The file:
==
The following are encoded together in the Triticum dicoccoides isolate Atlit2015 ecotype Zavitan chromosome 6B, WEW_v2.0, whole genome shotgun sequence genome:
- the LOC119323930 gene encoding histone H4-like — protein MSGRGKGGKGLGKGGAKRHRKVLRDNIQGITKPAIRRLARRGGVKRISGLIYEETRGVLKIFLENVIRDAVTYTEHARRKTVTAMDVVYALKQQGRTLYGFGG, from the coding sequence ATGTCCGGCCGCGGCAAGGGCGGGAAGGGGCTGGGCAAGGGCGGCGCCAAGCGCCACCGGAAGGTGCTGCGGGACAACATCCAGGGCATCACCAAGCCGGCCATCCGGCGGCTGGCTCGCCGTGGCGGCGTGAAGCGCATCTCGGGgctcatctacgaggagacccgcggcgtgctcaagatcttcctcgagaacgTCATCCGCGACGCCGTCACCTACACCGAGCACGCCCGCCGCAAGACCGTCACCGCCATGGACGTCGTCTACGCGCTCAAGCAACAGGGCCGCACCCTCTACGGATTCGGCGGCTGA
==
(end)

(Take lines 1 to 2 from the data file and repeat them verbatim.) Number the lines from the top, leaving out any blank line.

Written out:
The following are encoded together in the Triticum dicoccoides isolate Atlit2015 ecotype Zavitan chromosome 6B, WEW_v2.0, whole genome shotgun sequence genome:
- the LOC119323930 gene encoding histone H4-like — protein MSGRGKGGKGLGKGGAKRHRKVLRDNIQGITKPAIRRLARRGGVKRISGLIYEETRGVLKIFLENVIRDAVTYTEHARRKTVTAMDVVYALKQQGRTLYGFGG, from the coding sequence ATGTCCGGCCGCGGCAAGGGCGGGAAGGGGCTGGGCAAGGGCGGCGCCAAGCGCCACCGGAAGGTGCTGCGGGACAACATCCAGGGCATCACCAAGCCGGCCATCCGGCGGCTGGCTCGCCGTGGCGGCGTGAAGCGCATCTCGGGgctcatctacgaggagacccgcggcgtgctcaagatcttcctcgagaacgTCATCCGCGACGCCGTCACCTACACCGAGCACGCCCGCCGCAAGACCGTCACCGCCATGGACGTCGTCTACGCGCTCAAGCAACAGGGCCGCACCCTCTACGGATTCGGCGGCTGA